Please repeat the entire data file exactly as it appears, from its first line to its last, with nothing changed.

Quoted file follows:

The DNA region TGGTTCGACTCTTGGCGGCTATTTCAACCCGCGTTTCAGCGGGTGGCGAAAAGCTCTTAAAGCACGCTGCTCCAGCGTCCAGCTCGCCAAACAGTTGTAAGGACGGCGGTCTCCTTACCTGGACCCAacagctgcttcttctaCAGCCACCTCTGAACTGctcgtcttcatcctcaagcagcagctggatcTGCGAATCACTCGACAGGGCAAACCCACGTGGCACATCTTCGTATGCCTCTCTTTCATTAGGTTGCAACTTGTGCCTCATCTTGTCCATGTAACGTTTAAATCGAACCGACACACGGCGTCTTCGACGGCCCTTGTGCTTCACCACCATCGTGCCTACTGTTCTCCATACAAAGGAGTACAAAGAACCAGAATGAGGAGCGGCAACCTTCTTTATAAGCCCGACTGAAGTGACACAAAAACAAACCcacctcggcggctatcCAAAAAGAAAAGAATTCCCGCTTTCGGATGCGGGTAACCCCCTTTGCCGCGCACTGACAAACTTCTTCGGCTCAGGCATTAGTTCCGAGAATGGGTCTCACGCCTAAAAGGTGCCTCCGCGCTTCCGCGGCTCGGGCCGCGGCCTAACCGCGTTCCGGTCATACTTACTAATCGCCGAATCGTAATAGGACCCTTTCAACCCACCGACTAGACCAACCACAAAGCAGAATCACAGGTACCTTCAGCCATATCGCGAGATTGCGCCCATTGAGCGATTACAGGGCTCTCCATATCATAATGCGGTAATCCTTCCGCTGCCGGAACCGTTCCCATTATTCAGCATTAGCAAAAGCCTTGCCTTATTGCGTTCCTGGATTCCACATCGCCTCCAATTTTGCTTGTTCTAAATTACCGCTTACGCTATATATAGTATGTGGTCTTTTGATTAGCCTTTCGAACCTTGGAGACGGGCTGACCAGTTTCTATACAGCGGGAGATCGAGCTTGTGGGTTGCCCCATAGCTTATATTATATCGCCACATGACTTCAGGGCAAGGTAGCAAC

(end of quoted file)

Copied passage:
The DNA region TGGTTCGACTCTTGGCGGCTATTTCAACCCGCGTTTCAGCGGGTGGCGAAAAGCTCTTAAAGCACGCTGCTCCAGCGTCCAGCTCGCCAAACAGTTGTAAGGACGGCGGTCTCCTTACCTGGACCCAacagctgcttcttctaCAGCCACCTCTGAACTGctcgtcttcatcctcaagcagcagctggatcTGCGAATCACTCGACAGGGCAAACCCACGTGGCACATCTTCGTATGCCTCTCTTTCATTAGGTTGCAACTTGTGCCTCATCTTGTCCATGTAACGTTTAAATCGAACCGACACACGGCGTCTTCGACGGCCCTTGTGCTTCACCACCATCGTGCCTACTGTTCTCCATACAAAGGAGTACAAAGAACCAGAATGAGGAGCGGCAACCTTCTTTATAAGCCCGACTGAAGTGACACAAAAACAAACCcacctcggcggctatcCAAAAAGAAAAGAATTCCCGCTTTCGGATGCGGGTAACCCCCTTTGCCGCGCACTGACAAACTTCTTCGGCTCAGGCATTAGTTCCGAGAATGGGTCTCACGCCTAAAAGGTGCCTCCGCGCTTCCGCGGCTCGGGCCGCGGCCTAACCGCGTTCCGGTCATACTTACTAATCGCCGAATCGTAATAGGACCCTTTCAACCCACCGACTAGACCAACCACAAAGCAGAATCACAGGTACCTTCAGCCATATCGCGAGATTGCGCCCATTGAGCGATTACAGGGCTCTCCATATCATAATGCGGTAATCCTTCCGCTGCCGGAACCGTTCCCATTATTCAGCATTAGCAAAAGCCTTGCCTTATTGCGTTCCTGGATTCCACATCGCCTCCAATTTTGCTTGTTCTAAATTACCGCTTACGCTATATATAGTATGTGGTCTTTTGATTAGCCTTTCGAACCTTGGAGACGGGCTGACCAGTTTCTATACAGCGGGAGATCGAGCTTGTGGGTTGCCCCATAGCTTATATTATATCGCCACATGACTTCAGGGCAAGGTAGCAAC